White Coat Warm heART

White Coat Warm heART

Carol Ann Courneya (Health Sciences, Canada)
Copyright: © 2013 |Pages: 13
DOI: 10.4018/978-1-4666-3661-3.ch007

Abstract

In this chapter, the authors explore the concept of excellence in teaching by considering both what has been published in the literature as well as case examples of learner-centered, art-based approaches to medical education. Five issues that relate to using art in medical education discussed include: (1) Learning to Look: visual literacy and its role in developing diagnostic abilities; (2) Building Bridges: the role of art in encouraging inter-disciplinarity; (3) To Cope or Not to Cope: the role of art as a stress-reduction strategy;(4) Death by PowerPoint: transmediation for learning the science of medicine; and (5) Doctor as Artist: the role of art and art-making during professional (medical) identity formation. The authors utilize three case studies to demonstrate 2, 4, and 5.
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“Learning To Look” Clinically

Background

This is not meant to be a comprehensive review of the literature; rather, I highlight four studies illustrating the potential benefits (observational skills and empathy) of exposing medical trainees to art-based experiences. In the first study, Bardes, Gillers, and Herman (2001) invited medical students to examine portraits painted by major artists of the 16th to 19th centuries and had them precisely describe what they observed, a process first described by Joshua Taylor (1981) as “learning to look.” Medical students then took their new skills and applied them to the examination of photographs of patients’ faces. Medical faculty members were able to observe an improvement in the students’ descriptive and interpretational skills as well as an enhanced awareness of emotion as seen in the faces of the patients. Building on this concept, Shapiro et al. (2006) explored the utility of combining clinically based teaching with arts-based teaching and found students who took part in the combined experience were able to “read gesture and expression, interpret context, determine symbolic and literal importance and to perceive emotional dimensions and narrative.” Shapiro related their observations to the development of empathetic skills in the medical students: “Over half of the students specifically commented that the sessions increased empathy by helping them to reconnect with their own feelings, improving their ability to consider others’ points of view, avoid preconceived notions, teaching them to go beyond first impressions and look deeper.” Finally, students who engaged in arts based teaching learned to question assumptions and allow for multiple interpretations, a way of helping students to learn to deal with uncertainties when they come across a patient that does not fit any diagnostic criteria.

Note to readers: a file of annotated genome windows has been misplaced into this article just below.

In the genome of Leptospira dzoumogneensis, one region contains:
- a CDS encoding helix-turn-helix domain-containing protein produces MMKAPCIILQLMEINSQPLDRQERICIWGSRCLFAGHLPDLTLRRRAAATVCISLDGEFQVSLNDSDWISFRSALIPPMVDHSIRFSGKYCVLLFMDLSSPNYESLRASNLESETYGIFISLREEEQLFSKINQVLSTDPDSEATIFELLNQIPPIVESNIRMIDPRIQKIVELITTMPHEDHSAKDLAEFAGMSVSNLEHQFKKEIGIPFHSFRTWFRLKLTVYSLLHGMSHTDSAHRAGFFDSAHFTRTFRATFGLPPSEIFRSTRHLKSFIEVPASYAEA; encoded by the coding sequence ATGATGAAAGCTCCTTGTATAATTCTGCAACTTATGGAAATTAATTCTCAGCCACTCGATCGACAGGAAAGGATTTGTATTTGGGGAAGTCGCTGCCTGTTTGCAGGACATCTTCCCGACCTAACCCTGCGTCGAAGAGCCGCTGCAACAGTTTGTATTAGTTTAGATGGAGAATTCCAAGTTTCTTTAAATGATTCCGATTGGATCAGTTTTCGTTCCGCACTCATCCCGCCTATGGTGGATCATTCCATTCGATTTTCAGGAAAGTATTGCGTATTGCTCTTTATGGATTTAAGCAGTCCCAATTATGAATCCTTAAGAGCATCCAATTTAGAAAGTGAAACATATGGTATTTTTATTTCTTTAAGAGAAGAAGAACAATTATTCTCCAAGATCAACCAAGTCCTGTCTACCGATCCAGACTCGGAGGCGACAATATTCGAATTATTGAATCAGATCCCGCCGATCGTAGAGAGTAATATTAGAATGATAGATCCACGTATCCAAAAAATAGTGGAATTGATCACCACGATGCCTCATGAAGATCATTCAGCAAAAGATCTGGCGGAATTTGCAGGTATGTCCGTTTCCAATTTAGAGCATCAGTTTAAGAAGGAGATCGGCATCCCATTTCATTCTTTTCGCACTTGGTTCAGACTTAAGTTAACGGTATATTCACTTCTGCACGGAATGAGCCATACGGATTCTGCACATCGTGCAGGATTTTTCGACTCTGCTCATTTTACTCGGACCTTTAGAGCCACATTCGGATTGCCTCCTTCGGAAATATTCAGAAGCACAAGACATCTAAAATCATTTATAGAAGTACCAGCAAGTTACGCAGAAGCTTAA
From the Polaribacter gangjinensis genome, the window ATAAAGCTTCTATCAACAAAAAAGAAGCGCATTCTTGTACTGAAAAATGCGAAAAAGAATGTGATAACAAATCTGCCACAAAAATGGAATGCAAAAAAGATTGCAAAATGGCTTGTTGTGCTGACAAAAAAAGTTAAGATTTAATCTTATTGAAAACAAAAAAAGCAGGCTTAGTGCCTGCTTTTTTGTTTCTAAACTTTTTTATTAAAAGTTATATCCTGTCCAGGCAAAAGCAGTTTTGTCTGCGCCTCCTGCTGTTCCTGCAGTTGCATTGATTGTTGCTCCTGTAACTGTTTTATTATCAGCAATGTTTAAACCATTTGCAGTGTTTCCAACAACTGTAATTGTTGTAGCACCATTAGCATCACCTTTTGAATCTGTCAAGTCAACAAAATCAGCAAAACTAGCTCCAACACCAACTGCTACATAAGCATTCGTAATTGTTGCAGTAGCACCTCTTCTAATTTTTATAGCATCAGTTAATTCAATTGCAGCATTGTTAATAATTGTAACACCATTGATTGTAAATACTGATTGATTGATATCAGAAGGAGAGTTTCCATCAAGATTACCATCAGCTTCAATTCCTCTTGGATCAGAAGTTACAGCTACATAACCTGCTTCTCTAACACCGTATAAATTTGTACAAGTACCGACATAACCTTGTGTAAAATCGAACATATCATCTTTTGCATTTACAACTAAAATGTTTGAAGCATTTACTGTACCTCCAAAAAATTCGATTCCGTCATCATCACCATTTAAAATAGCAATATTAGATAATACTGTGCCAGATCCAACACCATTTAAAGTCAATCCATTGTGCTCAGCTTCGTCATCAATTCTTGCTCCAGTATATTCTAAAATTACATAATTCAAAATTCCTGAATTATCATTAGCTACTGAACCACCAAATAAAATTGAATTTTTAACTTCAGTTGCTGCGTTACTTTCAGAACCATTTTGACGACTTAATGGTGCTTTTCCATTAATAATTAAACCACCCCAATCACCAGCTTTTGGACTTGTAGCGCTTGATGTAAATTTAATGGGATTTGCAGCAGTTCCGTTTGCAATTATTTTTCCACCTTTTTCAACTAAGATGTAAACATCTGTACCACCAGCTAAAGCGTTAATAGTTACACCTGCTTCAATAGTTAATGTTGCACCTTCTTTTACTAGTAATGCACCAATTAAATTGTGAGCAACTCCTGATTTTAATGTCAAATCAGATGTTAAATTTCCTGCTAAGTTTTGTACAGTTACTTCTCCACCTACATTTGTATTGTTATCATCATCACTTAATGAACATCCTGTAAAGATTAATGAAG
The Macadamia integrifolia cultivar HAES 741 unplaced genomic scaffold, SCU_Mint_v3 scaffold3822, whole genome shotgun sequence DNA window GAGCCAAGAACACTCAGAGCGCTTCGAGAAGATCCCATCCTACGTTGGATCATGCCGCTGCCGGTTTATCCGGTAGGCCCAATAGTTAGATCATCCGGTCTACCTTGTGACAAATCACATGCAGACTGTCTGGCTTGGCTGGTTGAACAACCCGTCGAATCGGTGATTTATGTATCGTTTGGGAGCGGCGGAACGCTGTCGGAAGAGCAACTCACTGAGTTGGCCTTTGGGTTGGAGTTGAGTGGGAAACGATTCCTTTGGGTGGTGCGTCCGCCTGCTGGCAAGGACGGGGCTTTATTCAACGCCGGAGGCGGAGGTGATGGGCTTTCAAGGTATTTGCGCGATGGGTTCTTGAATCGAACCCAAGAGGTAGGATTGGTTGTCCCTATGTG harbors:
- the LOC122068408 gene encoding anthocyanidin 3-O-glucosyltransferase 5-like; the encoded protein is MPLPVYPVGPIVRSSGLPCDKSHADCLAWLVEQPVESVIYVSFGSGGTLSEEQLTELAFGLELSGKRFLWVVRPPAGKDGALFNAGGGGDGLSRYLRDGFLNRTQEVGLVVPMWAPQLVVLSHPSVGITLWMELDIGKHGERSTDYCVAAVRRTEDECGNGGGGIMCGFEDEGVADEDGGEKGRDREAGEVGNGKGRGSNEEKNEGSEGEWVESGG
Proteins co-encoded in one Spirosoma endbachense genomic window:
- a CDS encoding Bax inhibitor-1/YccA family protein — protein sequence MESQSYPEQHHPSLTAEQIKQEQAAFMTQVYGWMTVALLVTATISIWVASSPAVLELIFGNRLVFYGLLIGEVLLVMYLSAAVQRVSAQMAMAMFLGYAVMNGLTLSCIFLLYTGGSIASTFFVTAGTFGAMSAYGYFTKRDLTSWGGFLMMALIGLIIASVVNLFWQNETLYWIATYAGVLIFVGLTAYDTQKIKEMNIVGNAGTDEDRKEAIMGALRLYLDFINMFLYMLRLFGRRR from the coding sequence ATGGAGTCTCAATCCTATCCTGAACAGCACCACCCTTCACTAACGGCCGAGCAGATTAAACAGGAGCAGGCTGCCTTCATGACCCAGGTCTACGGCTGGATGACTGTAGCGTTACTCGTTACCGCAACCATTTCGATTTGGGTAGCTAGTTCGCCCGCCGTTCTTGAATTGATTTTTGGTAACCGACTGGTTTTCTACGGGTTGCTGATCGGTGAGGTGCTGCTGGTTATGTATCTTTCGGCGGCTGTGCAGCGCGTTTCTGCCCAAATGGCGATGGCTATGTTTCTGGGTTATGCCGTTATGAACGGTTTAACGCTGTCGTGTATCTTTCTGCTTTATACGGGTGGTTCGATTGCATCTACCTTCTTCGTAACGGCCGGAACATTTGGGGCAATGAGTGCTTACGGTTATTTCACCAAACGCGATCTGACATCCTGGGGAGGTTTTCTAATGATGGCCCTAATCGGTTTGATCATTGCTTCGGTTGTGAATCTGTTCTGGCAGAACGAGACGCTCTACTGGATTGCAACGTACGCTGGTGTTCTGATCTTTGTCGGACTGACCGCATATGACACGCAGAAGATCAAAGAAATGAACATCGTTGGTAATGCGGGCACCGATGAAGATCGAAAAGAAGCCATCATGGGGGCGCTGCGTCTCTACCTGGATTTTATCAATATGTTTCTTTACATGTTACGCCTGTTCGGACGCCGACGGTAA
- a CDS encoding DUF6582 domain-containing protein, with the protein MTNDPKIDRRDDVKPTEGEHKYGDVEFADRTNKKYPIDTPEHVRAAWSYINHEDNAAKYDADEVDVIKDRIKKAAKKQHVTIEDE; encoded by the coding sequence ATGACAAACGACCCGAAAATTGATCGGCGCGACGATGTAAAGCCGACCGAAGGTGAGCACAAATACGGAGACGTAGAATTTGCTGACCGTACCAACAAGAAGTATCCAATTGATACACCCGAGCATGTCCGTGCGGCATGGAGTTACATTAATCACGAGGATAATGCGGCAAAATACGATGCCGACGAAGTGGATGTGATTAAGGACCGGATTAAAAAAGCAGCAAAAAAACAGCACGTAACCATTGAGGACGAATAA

More recently, Naghshineh et al. (2008) described the exposure of medical students to an 8-week elective module called “Training the Eye: Improving the Art of Clinical Diagnosis”. In this module students participated in observation exercises held in an art gallery, paired with didactic sessions that integrated physical diagnosis, art topics and life drawing. Finding meaning in imagery, termed “Visual Literacy” by Flood, Heath, and Lapp (1997) was found by Naghshineh to have increased the sophistication of the descriptions of artistic and clinical imagery; also, the medical students were able to make more accurate observations of physical findings when compared with their pre art class observations. The evidence therefore points to a role for arts-based courses as a way of improving observational and empathetic skills of medical trainees.

Despite this, the vast majority of arts-based programs in medical school or residency programs (when they exist at all) are elective and are often included at the end of the “structured” science-based and clinical programs. One program at the University of Bristol in the UK, stands out for its attempt to foster increased “emotional intelligence” (Goleman 1998) within its graduates as a compulsory part of the medical undergraduate program (Thompson, Lamont-Robsinson, and Younie, 2010). The program at Bristol embeds three opportunities for the medical trainees to work creatively throughout their training. The experiences are a mixture of drama, free writing and submission of a creative work (any media). The authenticity of the work is assessed by faculty members, and written feedback is provided to the students. Faculty members measure the student’s engagement with the project, their use of senses in picking up on emotional content and how that is reflected in the technical aspects of the work. Thompson et al. coined this “compulsory creativity” and while the “compulsory” part may make some readers uncomfortable, this program along with a variety of arts-based electives at Bristol, fosters an educational climate that supports the medical students’ exploration of the more humanistic side of medical practice.

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